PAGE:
Poll shows mass of dejected voters puts incumbents at risk

It may be hard to please all of the people all of the time, but if you're a Nevada legislator, it looks like you're not pleasing anybody, ever.

The Retail Association of Nevada released a poll Monday showing that residents of the Silver State worry more than ever about the future, and a sweeping majority believes that Nevada is on the wrong track. Nor do voters feel confident that state leaders can craft solutions to Nevada's lingering recession and the resulting budget woes.

"This is as angry and disappointed an electorate as I've seen," said Glen Bolger of Public Opinion Strategies, the Virginia consulting firm that conducted the survey. "All three of the state's leading political figures (Senate Majority Leader Harry Reid, Gov. Jim Gibbons and Clark County Commissioner Rory Reid) have huge image problems. They are held in contempt."

And it's not a party thing: Republican Gibbons and Democrat Harry Reid have identical unfavorables, with both at 58 percent, the poll found.

To develop its numbers, Public Opinion Strategies questioned 500 likely Nevada voters on Feb. 15 and 16. The survey's margin of error is 4.38 percent.

A full 80 percent of voters polled said Nevada is on the wrong track -- an overwhelming result that Bolger said he's never seen in any state in 25 years of polling. Nearly 75 percent of Nevadans said they want to ditch their incumbent state legislator and give new blood a chance at the job, and that means some incumbents won't even survive their primaries, Bolger said. Voters seem even angrier than they were in 1990, after lawmakers boosted their own pensions by 300 percent, though public anger over the move eventually forced a reversal of the pension law.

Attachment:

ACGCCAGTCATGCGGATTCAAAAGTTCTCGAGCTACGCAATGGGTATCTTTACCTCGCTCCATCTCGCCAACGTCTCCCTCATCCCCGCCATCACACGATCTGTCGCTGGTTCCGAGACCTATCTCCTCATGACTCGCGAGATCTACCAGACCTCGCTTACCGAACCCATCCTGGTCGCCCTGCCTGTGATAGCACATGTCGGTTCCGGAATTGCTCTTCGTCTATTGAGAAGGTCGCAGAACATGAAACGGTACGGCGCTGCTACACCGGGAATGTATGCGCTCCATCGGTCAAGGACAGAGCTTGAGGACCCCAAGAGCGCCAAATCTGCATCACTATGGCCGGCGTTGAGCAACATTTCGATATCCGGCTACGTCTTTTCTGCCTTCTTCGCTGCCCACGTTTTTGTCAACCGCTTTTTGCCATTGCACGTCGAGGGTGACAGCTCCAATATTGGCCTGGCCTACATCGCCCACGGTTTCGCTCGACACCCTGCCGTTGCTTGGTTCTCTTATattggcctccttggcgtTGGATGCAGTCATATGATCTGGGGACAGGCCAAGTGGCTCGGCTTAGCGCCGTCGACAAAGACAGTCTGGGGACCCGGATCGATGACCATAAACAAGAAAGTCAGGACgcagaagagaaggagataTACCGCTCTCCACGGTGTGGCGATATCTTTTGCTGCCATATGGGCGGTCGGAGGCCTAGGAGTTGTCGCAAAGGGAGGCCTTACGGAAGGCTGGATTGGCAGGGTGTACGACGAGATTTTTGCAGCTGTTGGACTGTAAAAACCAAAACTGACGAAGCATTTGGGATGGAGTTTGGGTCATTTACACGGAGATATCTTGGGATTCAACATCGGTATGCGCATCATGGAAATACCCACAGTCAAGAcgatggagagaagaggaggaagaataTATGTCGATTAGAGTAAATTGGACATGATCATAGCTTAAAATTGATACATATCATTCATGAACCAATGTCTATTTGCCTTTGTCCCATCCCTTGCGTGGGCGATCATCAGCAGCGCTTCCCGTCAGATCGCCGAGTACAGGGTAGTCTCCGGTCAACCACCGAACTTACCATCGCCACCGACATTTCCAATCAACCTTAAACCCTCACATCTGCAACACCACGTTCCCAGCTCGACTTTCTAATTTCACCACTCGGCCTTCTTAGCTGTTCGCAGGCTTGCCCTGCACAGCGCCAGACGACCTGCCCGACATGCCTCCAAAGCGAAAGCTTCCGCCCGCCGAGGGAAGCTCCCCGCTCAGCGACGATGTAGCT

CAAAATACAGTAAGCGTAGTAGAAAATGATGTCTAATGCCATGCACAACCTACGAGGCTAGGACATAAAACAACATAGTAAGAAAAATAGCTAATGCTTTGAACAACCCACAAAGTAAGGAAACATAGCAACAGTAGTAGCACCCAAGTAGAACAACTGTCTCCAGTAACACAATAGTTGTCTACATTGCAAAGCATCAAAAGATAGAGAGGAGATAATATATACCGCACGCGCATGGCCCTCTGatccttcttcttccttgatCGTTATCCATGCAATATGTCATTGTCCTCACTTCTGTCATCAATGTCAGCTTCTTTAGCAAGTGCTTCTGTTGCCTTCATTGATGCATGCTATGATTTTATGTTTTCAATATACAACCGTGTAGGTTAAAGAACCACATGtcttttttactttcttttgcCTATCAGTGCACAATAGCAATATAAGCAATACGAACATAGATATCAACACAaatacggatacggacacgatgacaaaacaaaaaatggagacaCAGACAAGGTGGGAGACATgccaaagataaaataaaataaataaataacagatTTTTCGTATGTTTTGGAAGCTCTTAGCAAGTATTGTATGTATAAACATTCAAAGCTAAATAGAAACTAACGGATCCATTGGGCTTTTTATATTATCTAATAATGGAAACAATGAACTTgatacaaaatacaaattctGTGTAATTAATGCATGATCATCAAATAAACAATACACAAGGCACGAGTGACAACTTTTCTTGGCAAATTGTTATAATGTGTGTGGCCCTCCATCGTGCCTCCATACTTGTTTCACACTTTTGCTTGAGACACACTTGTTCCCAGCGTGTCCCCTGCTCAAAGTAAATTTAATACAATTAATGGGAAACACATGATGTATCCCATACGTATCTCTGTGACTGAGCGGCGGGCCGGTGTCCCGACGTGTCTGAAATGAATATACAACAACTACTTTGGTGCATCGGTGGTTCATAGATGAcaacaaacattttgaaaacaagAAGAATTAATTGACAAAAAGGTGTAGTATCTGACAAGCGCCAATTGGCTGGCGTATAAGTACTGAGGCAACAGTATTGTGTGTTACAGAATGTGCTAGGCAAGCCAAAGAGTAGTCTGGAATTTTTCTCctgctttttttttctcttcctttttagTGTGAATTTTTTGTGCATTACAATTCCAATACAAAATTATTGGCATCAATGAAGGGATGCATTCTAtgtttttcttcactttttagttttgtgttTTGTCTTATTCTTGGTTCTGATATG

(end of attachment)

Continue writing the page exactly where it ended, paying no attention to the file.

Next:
Bolger blamed this latest showing for legislators on a worsening economic downturn. Fifty-six percent of respondents said they or people they know have lost a job or a home, or have taken a pay cut. That's up from 54 percent in May. When asked whether they think the economy will continue to struggle, 64 percent said the worst is still to come, up from 62 percent in May. Nearly half -- 46 percent -- ranked the economy as their top issue. Education came in a distant second, garnering the No. 1 vote among 20 percent of respondents.

But voters seem fuzzy on just how they want lawmakers to address the state's $887 million budget shortfall when the Legislature's special session begins today in Carson City.

Thirty-eight percent said they want spending cuts, while 47 percent said they want higher taxes. If taxes go up, 61 percent said they believe everyone should pay more in levies, while 17 percent picked casinos. And 16 percent opted for the rich, 12 percent chose big businesses and 9 percent wanted to pin higher taxes on mining companies. Nearly 80 percent said any tax increases should be temporary.

Asked how higher taxes might affect the economy, though, voters grew less enthusiastic about boosting levies and fees. Sixty percent said higher taxes would result in additional job losses. On picking a type of new tax, voters didn't like their options; just 16 percent favor an income tax on individuals, while 43 percent support an income tax on corporations.